He found that he could move much more freely now that Josef had let go of his hand, but it was probably because he was lying on a trolley, fading fast, losing all sense of what was ceiling and what was floor.
Brilliant light. So bright it was almost liquid; so liquid he could see the splinters of colour refracting, some of which he could give no name to because of their immediacy and freshness.
‘Patrick…’ Losh swam into view, his head causing an eclipse of the operating spotlights. His beard was like the copper wire graveyard of an electrician’s dustbin. ‘I want you to meet Dr Olivia Brandywine. She’ll be monitoring you while I still your beating heart, ha ha.’
Patrick didn’t see Brandywine, only felt a hand cup his shoulder, and catch a peripheral glimpse of flesh that seemed bleached and smooth to the point of plasticity. ‘We’ll need to send you deeper, Patrick,’ she soothed, with a smoke-scarred voice that was not unpleasant. ‘I’ll be administering a general anaesthetic and then Dr Losh will puncture your femoral artery. We need to feed a catheter along the vessel to the sinoatrial node in your heart. Once we’ve found that, we’ll send some radio waves to cause an arrest. I want to record your body’s reaction –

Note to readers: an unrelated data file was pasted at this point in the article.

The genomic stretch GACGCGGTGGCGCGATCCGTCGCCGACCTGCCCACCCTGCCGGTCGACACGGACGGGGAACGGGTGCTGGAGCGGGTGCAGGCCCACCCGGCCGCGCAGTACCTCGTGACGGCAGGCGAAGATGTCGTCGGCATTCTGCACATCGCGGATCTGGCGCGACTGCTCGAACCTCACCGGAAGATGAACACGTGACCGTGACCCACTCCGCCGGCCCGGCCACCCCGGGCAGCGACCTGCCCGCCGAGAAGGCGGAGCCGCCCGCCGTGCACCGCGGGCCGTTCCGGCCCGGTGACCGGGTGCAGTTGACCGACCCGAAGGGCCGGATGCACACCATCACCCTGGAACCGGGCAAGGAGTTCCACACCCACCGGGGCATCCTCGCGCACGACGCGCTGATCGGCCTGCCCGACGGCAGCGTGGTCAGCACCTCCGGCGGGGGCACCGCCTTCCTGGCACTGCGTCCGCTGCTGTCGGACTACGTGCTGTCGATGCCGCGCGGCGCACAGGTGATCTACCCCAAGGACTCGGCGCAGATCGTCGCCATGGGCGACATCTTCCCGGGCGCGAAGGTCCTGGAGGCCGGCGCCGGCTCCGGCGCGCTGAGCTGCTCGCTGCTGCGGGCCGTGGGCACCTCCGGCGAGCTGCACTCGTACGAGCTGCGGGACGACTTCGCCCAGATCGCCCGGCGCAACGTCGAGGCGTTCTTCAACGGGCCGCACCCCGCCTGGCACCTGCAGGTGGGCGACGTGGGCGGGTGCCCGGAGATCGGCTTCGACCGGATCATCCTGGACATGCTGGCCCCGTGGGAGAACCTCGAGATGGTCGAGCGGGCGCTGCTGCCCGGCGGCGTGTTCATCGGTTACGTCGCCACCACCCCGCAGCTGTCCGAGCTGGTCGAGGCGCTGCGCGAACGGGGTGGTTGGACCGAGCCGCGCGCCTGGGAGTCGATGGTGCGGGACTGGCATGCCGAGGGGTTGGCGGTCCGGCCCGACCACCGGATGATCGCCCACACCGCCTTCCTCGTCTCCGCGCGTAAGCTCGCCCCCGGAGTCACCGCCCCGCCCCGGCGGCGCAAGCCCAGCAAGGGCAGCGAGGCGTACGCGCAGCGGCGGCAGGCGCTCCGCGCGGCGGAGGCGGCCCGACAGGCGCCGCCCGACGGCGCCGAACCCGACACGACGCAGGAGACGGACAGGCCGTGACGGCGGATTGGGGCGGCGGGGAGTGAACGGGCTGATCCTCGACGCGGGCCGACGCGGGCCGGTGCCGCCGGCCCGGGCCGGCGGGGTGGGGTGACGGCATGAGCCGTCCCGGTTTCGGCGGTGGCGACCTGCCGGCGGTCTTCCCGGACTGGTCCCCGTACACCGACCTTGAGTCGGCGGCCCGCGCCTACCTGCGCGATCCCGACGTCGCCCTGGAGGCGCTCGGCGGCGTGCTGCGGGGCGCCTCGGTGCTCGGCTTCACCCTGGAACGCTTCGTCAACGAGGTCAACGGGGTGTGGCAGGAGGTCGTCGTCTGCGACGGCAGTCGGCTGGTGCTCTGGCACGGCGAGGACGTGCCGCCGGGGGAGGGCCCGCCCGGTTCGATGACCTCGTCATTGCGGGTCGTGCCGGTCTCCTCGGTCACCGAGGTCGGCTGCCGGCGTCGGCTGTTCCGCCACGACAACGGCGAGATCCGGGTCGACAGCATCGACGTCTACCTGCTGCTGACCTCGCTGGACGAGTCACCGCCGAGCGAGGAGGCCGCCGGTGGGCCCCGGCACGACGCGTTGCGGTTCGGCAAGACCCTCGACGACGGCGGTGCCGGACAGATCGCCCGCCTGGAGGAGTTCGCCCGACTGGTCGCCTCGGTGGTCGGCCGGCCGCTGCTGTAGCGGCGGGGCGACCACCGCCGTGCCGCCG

Another sting in the dip of his arm. Shouldn’t I be given a medical first? He felt heat sweeping up towards his neck.
– and then we’ll have you up and out of here before you know it.’
black upon me like that zoo time when a murder of crows falls out of the trees a strange sudden autumn full of screaming and mummy scratched from lip to ear and my heart full in my throat dreadfully sorry dreadfully sorry madam shall i call an ambulance here sonny have an ice cream courtesy of the management